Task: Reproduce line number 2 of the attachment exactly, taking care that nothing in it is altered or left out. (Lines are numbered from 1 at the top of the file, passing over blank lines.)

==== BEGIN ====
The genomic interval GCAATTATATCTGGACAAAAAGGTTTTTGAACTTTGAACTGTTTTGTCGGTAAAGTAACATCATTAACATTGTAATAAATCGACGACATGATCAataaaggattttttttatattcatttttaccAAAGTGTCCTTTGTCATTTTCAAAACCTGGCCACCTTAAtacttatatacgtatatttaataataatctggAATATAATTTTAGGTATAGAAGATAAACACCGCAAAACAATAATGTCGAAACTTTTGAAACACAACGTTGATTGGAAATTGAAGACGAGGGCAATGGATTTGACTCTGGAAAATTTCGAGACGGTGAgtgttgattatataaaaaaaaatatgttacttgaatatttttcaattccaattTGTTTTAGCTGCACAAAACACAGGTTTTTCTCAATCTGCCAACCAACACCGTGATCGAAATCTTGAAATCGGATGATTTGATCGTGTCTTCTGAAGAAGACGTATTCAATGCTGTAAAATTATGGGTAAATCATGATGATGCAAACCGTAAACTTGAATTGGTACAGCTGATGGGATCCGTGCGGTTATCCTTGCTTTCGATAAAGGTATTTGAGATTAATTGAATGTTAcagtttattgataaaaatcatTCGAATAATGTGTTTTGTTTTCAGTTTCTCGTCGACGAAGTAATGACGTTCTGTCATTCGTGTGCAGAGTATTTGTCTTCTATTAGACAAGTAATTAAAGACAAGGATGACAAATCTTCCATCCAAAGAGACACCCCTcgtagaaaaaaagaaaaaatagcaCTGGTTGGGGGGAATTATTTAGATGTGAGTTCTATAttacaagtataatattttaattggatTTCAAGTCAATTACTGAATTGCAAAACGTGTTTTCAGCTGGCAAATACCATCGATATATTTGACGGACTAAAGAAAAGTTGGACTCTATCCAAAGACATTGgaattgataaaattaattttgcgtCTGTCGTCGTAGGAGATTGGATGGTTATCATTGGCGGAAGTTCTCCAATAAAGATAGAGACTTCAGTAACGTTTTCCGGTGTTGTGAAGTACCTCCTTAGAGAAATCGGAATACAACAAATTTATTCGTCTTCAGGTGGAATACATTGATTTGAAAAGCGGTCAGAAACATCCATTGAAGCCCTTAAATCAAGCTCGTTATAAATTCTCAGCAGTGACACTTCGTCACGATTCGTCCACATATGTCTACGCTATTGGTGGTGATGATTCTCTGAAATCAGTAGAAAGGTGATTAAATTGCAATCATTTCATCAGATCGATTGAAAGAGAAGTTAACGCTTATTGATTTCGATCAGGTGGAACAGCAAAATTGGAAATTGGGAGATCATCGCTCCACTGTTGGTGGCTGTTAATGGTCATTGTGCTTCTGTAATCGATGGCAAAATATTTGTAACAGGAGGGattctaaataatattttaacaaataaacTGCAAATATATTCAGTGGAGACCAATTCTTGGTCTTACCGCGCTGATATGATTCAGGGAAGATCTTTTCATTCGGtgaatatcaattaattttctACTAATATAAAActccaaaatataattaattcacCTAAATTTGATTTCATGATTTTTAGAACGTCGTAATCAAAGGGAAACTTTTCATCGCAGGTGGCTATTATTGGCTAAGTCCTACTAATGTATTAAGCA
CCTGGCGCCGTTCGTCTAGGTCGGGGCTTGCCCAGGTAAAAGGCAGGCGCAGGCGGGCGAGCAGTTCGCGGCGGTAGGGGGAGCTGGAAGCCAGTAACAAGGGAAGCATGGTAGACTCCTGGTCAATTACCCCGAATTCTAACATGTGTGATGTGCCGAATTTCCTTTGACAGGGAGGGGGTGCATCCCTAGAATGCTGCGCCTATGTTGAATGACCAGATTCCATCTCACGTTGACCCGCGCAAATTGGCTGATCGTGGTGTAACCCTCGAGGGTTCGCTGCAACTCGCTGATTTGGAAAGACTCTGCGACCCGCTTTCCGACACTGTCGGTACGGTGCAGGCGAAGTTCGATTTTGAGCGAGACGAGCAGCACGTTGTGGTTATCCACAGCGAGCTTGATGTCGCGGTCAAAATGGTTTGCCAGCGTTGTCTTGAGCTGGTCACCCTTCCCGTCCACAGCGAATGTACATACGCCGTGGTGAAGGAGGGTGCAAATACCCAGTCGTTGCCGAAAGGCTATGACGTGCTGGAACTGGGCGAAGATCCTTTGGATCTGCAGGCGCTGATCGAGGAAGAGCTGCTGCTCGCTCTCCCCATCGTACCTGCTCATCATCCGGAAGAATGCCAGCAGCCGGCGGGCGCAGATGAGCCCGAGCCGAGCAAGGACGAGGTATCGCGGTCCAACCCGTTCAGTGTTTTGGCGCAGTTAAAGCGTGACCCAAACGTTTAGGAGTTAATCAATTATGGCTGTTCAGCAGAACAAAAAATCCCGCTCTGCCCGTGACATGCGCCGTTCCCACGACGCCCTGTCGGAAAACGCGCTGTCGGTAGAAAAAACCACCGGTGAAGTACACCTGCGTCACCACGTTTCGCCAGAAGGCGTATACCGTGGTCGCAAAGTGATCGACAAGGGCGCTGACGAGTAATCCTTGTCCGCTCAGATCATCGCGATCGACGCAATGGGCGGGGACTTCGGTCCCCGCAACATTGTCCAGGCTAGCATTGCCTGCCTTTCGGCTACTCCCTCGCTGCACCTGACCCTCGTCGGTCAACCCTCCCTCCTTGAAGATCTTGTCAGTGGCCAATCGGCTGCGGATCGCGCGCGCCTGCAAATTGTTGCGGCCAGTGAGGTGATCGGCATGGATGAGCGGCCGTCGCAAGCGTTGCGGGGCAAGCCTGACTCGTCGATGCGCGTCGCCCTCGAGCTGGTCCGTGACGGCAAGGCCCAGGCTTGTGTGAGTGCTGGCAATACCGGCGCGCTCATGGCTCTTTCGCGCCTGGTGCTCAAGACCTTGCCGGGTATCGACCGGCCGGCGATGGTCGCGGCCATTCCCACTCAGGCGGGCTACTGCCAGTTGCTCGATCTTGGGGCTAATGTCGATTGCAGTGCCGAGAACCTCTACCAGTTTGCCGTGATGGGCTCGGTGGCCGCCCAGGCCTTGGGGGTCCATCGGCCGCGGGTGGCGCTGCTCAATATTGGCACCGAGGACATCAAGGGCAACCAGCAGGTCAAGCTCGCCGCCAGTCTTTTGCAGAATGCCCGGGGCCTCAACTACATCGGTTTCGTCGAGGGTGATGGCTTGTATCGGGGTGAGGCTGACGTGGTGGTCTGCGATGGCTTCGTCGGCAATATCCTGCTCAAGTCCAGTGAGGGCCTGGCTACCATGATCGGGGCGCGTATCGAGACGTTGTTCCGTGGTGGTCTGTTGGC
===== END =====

CCTGGCGCCGTTCGTCTAGGTCGGGGCTTGCCCAGGTAAAAGGCAGGCGCAGGCGGGCGAGCAGTTCGCGGCGGTAGGGGGAGCTGGAAGCCAGTAACAAGGGAAGCATGGTAGACTCCTGGTCAATTACCCCGAATTCTAACATGTGTGATGTGCCGAATTTCCTTTGACAGGGAGGGGGTGCATCCCTAGAATGCTGCGCCTATGTTGAATGACCAGATTCCATCTCACGTTGACCCGCGCAAATTGGCTGATCGTGGTGTAACCCTCGAGGGTTCGCTGCAACTCGCTGATTTGGAAAGACTCTGCGACCCGCTTTCCGACACTGTCGGTACGGTGCAGGCGAAGTTCGATTTTGAGCGAGACGAGCAGCACGTTGTGGTTATCCACAGCGAGCTTGATGTCGCGGTCAAAATGGTTTGCCAGCGTTGTCTTGAGCTGGTCACCCTTCCCGTCCACAGCGAATGTACATACGCCGTGGTGAAGGAGGGTGCAAATACCCAGTCGTTGCCGAAAGGCTATGACGTGCTGGAACTGGGCGAAGATCCTTTGGATCTGCAGGCGCTGATCGAGGAAGAGCTGCTGCTCGCTCTCCCCATCGTACCTGCTCATCATCCGGAAGAATGCCAGCAGCCGGCGGGCGCAGATGAGCCCGAGCCGAGCAAGGACGAGGTATCGCGGTCCAACCCGTTCAGTGTTTTGGCGCAGTTAAAGCGTGACCCAAACGTTTAGGAGTTAATCAATTATGGCTGTTCAGCAGAACAAAAAATCCCGCTCTGCCCGTGACATGCGCCGTTCCCACGACGCCCTGTCGGAAAACGCGCTGTCGGTAGAAAAAACCACCGGTGAAGTACACCTGCGTCACCACGTTTCGCCAGAAGGCGTATACCGTGGTCGCAAAGTGATCGACAAGGGCGCTGACGAGTAATCCTTGTCCGCTCAGATCATCGCGATCGACGCAATGGGCGGGGACTTCGGTCCCCGCAACATTGTCCAGGCTAGCATTGCCTGCCTTTCGGCTACTCCCTCGCTGCACCTGACCCTCGTCGGTCAACCCTCCCTCCTTGAAGATCTTGTCAGTGGCCAATCGGCTGCGGATCGCGCGCGCCTGCAAATTGTTGCGGCCAGTGAGGTGATCGGCATGGATGAGCGGCCGTCGCAAGCGTTGCGGGGCAAGCCTGACTCGTCGATGCGCGTCGCCCTCGAGCTGGTCCGTGACGGCAAGGCCCAGGCTTGTGTGAGTGCTGGCAATACCGGCGCGCTCATGGCTCTTTCGCGCCTGGTGCTCAAGACCTTGCCGGGTATCGACCGGCCGGCGATGGTCGCGGCCATTCCCACTCAGGCGGGCTACTGCCAGTTGCTCGATCTTGGGGCTAATGTCGATTGCAGTGCCGAGAACCTCTACCAGTTTGCCGTGATGGGCTCGGTGGCCGCCCAGGCCTTGGGGGTCCATCGGCCGCGGGTGGCGCTGCTCAATATTGGCACCGAGGACATCAAGGGCAACCAGCAGGTCAAGCTCGCCGCCAGTCTTTTGCAGAATGCCCGGGGCCTCAACTACATCGGTTTCGTCGAGGGTGATGGCTTGTATCGGGGTGAGGCTGACGTGGTGGTCTGCGATGGCTTCGTCGGCAATATCCTGCTCAAGTCCAGTGAGGGCCTGGCTACCATGATCGGGGCGCGTATCGAGACGTTGTTCCGTGGTGGTCTGTTGGC